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Poetry From A Childhood Dream

Updated: Apr 30



Photo of trail sign along woodland walkway in Rock Creek Park Washington DC
Trail Sign

I often had nightmares as a child. I always thought, in part, my huge imagination added to my nighttime images. My nightmares were sometimes recurring dreams, ones that repeated often. As an adult, I decided to revisit a dream to help resolve an old hurt. I used an old dream symbol to write a poem and create a new ending to the story.


This poem was published in my book, Soul's Homecoming: An Empath's Journey to Inner Wisdom.





The Cedar Closet


So many seasons ago my father built a

cedar closet, a small room really.

It was in the cellar where

a black-bellied furnace that drank dark,

murky oil for supper was

just outside the closet door.


Moist cement and dust bundles along

the cellar walls lay undisturbed and mysterious,

like the monster who I thought lived there.

I’d run down the cellar steps, gripped with fear,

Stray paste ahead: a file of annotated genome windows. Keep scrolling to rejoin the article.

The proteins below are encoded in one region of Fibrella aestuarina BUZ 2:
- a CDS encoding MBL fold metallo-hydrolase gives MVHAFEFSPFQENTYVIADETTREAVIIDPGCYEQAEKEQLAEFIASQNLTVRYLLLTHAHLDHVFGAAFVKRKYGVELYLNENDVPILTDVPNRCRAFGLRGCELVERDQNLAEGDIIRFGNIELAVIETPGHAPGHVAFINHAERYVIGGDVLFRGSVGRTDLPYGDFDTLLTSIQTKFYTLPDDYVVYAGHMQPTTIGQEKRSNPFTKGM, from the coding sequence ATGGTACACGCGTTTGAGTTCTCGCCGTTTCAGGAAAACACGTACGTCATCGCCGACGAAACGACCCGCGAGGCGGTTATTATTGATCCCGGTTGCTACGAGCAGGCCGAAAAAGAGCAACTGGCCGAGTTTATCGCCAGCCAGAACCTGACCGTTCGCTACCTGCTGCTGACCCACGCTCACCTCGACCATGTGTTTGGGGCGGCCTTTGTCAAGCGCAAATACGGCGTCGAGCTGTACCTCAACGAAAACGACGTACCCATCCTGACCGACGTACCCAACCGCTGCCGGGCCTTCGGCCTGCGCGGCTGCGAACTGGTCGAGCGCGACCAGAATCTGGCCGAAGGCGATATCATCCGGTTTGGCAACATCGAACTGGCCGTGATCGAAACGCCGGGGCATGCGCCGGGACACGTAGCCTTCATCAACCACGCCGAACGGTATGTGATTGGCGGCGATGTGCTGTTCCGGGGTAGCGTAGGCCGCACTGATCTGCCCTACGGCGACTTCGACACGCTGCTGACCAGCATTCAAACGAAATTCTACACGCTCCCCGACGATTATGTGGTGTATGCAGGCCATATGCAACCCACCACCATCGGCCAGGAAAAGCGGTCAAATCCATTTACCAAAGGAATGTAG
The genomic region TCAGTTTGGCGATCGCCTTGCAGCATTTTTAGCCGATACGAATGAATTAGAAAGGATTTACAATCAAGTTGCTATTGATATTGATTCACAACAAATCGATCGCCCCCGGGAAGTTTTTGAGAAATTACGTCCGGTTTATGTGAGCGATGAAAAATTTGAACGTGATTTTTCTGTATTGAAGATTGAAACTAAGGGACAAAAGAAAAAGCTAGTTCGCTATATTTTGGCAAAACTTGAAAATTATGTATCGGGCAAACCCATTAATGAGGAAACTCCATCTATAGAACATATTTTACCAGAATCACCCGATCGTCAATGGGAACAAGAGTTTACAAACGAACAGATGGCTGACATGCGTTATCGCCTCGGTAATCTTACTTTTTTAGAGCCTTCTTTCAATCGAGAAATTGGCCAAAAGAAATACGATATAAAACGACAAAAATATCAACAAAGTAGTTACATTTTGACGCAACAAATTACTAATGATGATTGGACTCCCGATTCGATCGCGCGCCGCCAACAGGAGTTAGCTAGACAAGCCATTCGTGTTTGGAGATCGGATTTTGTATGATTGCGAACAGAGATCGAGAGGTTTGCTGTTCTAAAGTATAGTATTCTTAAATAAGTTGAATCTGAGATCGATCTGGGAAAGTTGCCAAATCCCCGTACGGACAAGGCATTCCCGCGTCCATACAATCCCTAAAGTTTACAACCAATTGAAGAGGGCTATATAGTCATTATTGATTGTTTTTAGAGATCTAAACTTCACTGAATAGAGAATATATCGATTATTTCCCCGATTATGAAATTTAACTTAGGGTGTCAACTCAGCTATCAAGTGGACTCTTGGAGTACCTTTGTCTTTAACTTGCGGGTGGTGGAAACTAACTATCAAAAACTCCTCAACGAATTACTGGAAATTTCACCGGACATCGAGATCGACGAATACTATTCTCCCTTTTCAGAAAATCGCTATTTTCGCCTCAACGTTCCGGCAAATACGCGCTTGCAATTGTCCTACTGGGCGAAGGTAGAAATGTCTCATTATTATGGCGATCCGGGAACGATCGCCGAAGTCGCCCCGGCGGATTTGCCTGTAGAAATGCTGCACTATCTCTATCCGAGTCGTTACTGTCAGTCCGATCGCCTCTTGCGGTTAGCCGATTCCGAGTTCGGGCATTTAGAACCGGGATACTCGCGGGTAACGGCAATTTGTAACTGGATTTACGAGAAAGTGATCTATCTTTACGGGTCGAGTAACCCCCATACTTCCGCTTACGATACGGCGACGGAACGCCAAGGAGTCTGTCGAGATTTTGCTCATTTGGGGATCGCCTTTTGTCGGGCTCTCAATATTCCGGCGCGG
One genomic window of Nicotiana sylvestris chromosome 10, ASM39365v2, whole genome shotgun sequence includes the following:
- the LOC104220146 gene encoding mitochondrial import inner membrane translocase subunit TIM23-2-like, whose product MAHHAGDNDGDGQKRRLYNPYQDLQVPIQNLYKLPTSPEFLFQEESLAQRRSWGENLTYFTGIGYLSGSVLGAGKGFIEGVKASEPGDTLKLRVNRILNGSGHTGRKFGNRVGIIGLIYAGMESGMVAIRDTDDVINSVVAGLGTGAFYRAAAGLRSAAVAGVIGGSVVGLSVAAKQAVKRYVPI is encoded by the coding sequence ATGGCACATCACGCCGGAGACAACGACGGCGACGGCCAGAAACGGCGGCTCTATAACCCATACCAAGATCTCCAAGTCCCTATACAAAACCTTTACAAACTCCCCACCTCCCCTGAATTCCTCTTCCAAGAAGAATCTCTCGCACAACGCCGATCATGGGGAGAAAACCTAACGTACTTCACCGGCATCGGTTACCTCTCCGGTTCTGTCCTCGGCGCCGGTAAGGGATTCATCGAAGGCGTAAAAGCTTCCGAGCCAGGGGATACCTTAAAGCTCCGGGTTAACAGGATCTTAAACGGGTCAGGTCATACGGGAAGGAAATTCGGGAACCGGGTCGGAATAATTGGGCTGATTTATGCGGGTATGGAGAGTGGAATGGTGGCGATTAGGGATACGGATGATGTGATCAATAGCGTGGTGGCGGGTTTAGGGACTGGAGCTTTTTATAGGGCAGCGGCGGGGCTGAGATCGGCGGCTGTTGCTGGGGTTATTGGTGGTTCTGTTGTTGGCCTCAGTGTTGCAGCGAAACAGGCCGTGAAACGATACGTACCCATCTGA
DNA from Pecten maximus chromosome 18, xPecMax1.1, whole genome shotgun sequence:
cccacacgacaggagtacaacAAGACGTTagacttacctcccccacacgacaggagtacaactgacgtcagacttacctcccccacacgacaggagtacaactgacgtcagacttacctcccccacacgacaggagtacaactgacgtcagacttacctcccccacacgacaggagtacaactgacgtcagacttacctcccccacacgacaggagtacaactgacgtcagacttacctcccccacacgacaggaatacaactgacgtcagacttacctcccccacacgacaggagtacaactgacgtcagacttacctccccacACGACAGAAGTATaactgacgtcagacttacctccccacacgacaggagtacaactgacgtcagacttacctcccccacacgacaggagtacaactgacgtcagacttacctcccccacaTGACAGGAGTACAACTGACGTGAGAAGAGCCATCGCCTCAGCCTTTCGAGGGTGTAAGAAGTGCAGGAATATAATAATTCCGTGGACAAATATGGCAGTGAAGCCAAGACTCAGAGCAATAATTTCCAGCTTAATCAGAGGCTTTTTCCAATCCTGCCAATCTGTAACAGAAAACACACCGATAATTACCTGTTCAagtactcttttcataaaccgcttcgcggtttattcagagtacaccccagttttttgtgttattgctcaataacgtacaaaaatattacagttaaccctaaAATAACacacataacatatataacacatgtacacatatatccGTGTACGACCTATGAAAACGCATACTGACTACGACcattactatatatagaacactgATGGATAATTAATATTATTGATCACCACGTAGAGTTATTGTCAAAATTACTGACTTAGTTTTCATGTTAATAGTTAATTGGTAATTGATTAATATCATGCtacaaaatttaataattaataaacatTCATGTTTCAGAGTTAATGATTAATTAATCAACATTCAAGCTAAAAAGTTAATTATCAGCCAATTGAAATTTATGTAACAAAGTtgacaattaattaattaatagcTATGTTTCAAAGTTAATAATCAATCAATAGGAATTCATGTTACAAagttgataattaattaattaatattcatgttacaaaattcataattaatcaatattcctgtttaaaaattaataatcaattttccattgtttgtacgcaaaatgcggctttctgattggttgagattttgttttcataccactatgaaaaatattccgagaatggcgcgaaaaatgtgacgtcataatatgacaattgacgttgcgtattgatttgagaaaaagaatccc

into the sweet-smelling closet,

quickly closing the door—shaking, exhaling the breath I held.


Inside the closet old clothes still hung as new

on several rows of thick horizontal dowels

crossing from one side to the next.

A web of memories left behind keeping themselves company.

My eyes, owl-wide, blinked when I pulled

the long string to the light bulb above.


There were shelves along the dark edges—

cubbyholes of Grandma’s vases,

Mom’s purses, and high-heeled shoes.

On another, a forgotten manual typewriter

and lots of board games,

all quietly waiting to be visited, like a cemetery of stones.


In one of those corners was my father’s briefcase,

frozen in time. Waiting—

just like it was before he left with the

angels—ready to grab for work,

all safely clamped together by the vintage lock

on its cracked leather flap.


I sat on the closet floor my father built and

carefully opened his briefcase,

reverently fingering the slightly yellowed papers

with his logo EJK on top.

I read them one by one and

played office, pretending.


One day I stood taller on the cellar steps and saw

the oil-eating monster reborn an efficiency furnace,

dad’s refinished work bench, and an art room where

mom spent hours painting portraits.

Sunlight shone through the windows

high up on the cement walls.


And then the cedar closet became a room of treasures

that still held the fragrance of

sweet-smelling memories,

bringing smiles now as I bowed to the angels

who hovered near.

I felt him with me in that pungent space.


Katharine Donovan Kane

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